Enhancing survival and subsequent infectivity of conidia of potential mycoherbistats using UV protectants

Feridon Ghajar, Paul Holford*, Eric Cother, Andrew Beattie

*Corresponding author for this work

Research output: Contribution to journalArticlepeer-review

8 Citations (Scopus)

Abstract

Ultraviolet radiation (UV) can reduce the effectiveness of fungi used for biological control; therefore, this study examined the photostabilising effect of water- and oil-soluble UV protectants on conidium germination of Plectosporium alismatis and Colletotrichum orbiculare, pathogens with potential as biocontrol agents, and the ability of conidia of C. orbiculare to cause disease. Formulation in riboflavin (1%), proline (1%), propyl gallate (1%), melanin (0.1%) and ascorbic acid (5%) increased the germination of UVB-exposed conidia of P. alismatis to levels found in the dark control without causing a delay in germination. Formulation in (a) pyridoxin (5%), (b) an nC24 mineral oil (5%), and (c) ECCO 1422 (5% in the mineral oil) also resulted in germination similar to the control but germination was delayed. Protection was provided to conidia of C. orbiculare treated with 1% aqueous solutions of proline and folic acid in vitro. Formulation of conidia of C. orbiculare in a 5% aqueous emulsion of the mineral oil and aqueous solutions of melanin (0.01%), proline and tyrosine (both at 1%) significantly increased anthracnose development above control levels on leaf discs of Xanthium spinosum exposed to UVB dose of 16.7 kJ m(-2). After exposure to natural sunlight at a UVB dose of 2.2 kJ m(-2), anthracnose development was greater on leaf discs inoculated with conidia of C. orbiculare formulated in 1% aqueous solutions of ascorbic acid (1%), proline (1%), tyrosine (1%) and melanin (0.01%), or in 5% aqueous emulsions of a canola-derived oil and the mineral oil than by conidia formulated in water alone. Therefore, a range of compounds can provide conidia with protection from UVB. Of these, propyl gallate and oils similar to the mineral oil are likely to be cost effective. Such formulations can be combined with suitable application times to increase mycoherbisitat efficiency.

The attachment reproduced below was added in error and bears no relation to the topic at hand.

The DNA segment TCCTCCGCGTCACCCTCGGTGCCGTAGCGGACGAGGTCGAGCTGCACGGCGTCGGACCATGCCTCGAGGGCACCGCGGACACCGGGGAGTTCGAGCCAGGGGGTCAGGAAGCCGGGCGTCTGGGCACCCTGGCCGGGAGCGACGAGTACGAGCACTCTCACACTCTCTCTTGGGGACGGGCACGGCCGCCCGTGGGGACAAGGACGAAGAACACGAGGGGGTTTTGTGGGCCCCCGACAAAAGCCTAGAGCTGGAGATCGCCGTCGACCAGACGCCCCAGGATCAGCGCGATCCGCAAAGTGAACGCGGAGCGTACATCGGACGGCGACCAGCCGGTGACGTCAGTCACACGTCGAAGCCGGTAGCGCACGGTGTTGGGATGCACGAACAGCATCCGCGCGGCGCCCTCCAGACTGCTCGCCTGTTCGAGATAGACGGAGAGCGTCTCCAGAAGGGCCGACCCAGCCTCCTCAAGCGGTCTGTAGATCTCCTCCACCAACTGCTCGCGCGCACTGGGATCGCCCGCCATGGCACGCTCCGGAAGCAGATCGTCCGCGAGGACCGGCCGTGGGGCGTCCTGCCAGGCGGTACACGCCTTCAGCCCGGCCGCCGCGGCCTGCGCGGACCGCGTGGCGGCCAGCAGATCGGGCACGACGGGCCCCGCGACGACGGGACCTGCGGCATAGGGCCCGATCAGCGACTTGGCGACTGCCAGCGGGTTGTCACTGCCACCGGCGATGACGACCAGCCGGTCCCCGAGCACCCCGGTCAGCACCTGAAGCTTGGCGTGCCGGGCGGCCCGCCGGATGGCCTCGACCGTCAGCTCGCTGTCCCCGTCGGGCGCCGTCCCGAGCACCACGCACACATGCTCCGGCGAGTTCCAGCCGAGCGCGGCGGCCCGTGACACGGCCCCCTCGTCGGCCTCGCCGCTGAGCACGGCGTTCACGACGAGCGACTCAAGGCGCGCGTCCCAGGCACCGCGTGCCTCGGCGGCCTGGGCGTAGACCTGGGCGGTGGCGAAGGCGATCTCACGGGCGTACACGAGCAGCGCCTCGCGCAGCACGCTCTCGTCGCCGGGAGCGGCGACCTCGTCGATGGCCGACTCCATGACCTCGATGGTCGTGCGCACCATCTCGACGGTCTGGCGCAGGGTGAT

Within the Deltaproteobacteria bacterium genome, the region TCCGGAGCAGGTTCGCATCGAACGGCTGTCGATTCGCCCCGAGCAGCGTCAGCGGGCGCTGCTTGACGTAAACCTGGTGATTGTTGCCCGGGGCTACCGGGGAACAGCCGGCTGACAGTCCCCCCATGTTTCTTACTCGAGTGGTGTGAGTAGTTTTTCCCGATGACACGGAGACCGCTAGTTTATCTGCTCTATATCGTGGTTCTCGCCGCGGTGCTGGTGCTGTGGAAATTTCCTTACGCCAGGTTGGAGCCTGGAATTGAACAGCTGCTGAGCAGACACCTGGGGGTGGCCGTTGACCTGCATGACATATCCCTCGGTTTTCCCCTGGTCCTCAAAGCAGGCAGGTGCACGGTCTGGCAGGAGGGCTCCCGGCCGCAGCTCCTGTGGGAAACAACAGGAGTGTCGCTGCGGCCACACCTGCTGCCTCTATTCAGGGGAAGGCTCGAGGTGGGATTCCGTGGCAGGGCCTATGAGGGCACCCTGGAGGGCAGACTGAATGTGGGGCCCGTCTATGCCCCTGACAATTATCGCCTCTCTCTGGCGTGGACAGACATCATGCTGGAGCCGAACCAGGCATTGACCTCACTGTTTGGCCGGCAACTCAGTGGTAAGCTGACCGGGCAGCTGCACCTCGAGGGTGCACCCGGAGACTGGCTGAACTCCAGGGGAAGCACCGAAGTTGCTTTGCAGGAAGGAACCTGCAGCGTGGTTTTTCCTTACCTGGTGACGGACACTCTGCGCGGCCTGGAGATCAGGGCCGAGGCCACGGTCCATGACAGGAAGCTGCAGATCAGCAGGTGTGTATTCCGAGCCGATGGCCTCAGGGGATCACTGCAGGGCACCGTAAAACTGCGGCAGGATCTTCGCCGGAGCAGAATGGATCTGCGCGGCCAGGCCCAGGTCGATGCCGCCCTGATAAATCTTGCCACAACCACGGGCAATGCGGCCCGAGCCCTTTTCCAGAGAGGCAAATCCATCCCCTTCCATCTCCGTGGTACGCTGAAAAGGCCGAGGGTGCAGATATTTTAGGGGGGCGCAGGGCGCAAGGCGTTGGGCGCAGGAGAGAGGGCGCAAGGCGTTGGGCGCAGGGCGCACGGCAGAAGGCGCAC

Original languageEnglish
Pages (from-to)825-839
Number of pages15
JournalBiocontrol Science and Technology
Volume16
Issue number8
DOIs
Publication statusPublished - Sep 2006
Externally publishedYes

Keywords

  • Appressorium formation
  • Colletotrichum orbiculare
  • microcycle conidiation
  • Plectosporium alismatis
  • UV radiation
  • METARHIZIUM-FLAVOVIRIDE CONIDIA
  • RHYNCHOSPORIUM-ALISMATIS
  • ULTRAVIOLET-LIGHT
  • MOTH LEPIDOPTERA
  • BACULOVIRUS
  • INACTIVATION
  • RADIATION
  • EFFICACY
  • SUNLIGHT
  • LANCEOLATUM

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